You recently put out a record where you reworked a lot of your Soul Coughing songs. What was it like to revisit the songs you wrote before you got sober now that you have a clearer head?
Most of them pre-date the real period of total degradation. And it’s a much more abstract process to record a song than it is to talk to somebody about a song. So, what’s much more difficult to me is not playing the songs and recording. That you can step to very nebulously. What’s difficult is talking to somebody who wants to tell you about their life when they were 23 and how the song is meaningful to them. And that is really difficult.
When somebody is sort of pummeling you with their memories and it has very little to do with you. It’s like, you don’t know me, you’re talking to me about a record that I haven’t listened to since the day I recorded it. That is way more triggering and emotionally hazardous than just a song.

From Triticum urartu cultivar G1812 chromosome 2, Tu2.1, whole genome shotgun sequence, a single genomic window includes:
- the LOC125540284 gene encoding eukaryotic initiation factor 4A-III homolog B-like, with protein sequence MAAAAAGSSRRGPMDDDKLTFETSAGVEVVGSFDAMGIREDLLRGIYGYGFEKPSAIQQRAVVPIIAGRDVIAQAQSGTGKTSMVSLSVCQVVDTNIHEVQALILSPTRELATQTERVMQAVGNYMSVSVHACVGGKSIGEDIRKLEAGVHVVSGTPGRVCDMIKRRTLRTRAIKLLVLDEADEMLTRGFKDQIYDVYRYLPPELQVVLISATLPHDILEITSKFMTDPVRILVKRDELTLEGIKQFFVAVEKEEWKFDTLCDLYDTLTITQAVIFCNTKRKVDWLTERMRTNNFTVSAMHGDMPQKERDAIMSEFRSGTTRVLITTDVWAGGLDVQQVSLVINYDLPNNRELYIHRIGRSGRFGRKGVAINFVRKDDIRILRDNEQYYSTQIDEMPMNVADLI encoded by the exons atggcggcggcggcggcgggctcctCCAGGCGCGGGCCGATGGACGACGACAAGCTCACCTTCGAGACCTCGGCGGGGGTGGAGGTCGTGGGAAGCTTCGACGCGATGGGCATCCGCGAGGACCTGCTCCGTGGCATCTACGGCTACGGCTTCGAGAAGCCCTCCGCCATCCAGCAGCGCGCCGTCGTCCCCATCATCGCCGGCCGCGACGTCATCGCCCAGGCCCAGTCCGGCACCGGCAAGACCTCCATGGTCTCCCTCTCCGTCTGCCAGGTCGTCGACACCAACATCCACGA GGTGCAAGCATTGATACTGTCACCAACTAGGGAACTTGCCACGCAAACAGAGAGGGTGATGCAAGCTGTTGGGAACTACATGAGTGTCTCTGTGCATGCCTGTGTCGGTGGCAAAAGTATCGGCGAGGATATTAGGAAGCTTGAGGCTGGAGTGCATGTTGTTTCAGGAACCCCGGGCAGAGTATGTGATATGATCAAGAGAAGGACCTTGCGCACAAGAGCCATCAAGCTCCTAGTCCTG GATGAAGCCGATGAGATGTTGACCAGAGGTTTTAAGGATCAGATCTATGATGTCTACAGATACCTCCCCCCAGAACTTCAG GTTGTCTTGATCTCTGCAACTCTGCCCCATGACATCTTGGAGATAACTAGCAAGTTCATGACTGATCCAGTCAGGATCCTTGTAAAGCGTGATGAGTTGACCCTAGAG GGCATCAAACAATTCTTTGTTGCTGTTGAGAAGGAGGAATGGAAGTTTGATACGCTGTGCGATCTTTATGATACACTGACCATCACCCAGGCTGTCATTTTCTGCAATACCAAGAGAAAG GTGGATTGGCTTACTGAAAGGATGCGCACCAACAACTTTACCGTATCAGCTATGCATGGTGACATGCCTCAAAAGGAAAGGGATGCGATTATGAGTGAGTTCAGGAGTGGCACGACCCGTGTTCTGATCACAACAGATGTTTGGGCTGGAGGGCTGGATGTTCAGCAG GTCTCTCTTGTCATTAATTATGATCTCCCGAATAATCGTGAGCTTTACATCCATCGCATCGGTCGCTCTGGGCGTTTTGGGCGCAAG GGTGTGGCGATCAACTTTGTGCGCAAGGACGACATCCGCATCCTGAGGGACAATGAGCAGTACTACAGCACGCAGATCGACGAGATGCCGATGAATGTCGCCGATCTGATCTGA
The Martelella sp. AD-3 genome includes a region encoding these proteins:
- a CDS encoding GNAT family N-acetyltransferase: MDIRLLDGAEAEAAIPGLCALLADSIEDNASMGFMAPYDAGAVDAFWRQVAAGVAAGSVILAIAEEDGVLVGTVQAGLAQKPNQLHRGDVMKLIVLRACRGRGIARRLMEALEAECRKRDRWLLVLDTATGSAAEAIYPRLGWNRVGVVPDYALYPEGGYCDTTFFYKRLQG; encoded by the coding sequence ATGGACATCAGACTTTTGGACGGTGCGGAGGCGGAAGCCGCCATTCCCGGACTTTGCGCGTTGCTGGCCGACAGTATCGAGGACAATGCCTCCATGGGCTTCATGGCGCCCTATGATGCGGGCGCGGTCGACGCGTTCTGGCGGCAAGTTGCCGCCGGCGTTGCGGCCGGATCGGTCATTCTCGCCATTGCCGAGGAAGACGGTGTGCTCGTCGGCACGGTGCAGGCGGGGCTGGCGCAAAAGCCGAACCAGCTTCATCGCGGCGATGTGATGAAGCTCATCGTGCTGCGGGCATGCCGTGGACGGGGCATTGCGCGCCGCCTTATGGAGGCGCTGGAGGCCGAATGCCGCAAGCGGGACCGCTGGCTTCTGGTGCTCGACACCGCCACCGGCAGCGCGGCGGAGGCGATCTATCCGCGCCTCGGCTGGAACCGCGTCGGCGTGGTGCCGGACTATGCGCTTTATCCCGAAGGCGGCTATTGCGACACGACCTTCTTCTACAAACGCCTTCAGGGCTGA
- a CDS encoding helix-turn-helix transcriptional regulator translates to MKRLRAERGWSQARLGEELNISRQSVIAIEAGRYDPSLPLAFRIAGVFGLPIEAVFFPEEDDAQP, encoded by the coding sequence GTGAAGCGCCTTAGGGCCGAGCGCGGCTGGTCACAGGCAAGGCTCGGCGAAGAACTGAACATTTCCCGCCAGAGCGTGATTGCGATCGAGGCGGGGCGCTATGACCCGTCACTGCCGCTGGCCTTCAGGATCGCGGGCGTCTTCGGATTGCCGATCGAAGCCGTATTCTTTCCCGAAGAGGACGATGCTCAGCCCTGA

Ever since your memoir came out, do you find that people reach out to you regarding their own struggles with substance abuse?
Yeah. Not a lot of musicians, but certainly a lot of fans. I’m really surprised because I really did my best to not be an example. Like, I wasn’t trying to bring a message of recovery to the world, I was just trying to tell a story, but I guess that in and of itself is more powerful than trying to say you must do this and you must do that.
I also have become a much stronger writer in recovery. A lot of people when they get sober, they dedicate themselves to their family or their relationships or they enter a new phase in life that is not necessarily embroiled with their creativity and I really made it all about the work when I got sober. And I think more and more, really, like kids are getting sober. Like, there was not a Macklemore of my day. More and more, there are examples of people who got rid of substance abuse problems and focused on the work.